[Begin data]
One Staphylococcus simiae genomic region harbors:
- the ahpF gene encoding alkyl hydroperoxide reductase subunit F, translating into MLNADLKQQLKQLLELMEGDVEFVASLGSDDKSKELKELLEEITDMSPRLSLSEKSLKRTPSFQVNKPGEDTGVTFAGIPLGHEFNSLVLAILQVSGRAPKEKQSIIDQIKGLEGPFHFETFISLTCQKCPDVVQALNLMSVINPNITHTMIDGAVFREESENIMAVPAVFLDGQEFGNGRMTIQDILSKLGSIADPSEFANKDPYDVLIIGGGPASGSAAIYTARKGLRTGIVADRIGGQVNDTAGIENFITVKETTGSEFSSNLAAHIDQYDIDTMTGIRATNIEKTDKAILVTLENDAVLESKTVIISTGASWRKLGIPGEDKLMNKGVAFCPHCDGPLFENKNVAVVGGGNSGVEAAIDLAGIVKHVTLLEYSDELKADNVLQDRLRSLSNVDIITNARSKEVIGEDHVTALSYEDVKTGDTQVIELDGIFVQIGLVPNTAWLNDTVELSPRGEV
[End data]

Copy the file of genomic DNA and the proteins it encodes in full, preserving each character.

One Staphylococcus simiae genomic region harbors:
- the ahpF gene encoding alkyl hydroperoxide reductase subunit F, translating into MLNADLKQQLKQLLELMEGDVEFVASLGSDDKSKELKELLEEITDMSPRLSLSEKSLKRTPSFQVNKPGEDTGVTFAGIPLGHEFNSLVLAILQVSGRAPKEKQSIIDQIKGLEGPFHFETFISLTCQKCPDVVQALNLMSVINPNITHTMIDGAVFREESENIMAVPAVFLDGQEFGNGRMTIQDILSKLGSIADPSEFANKDPYDVLIIGGGPASGSAAIYTARKGLRTGIVADRIGGQVNDTAGIENFITVKETTGSEFSSNLAAHIDQYDIDTMTGIRATNIEKTDKAILVTLENDAVLESKTVIISTGASWRKLGIPGEDKLMNKGVAFCPHCDGPLFENKNVAVVGGGNSGVEAAIDLAGIVKHVTLLEYSDELKADNVLQDRLRSLSNVDIITNARSKEVIGEDHVTALSYEDVKTGDTQVIELDGIFVQIGLVPNTAWLNDTVELSPRGEV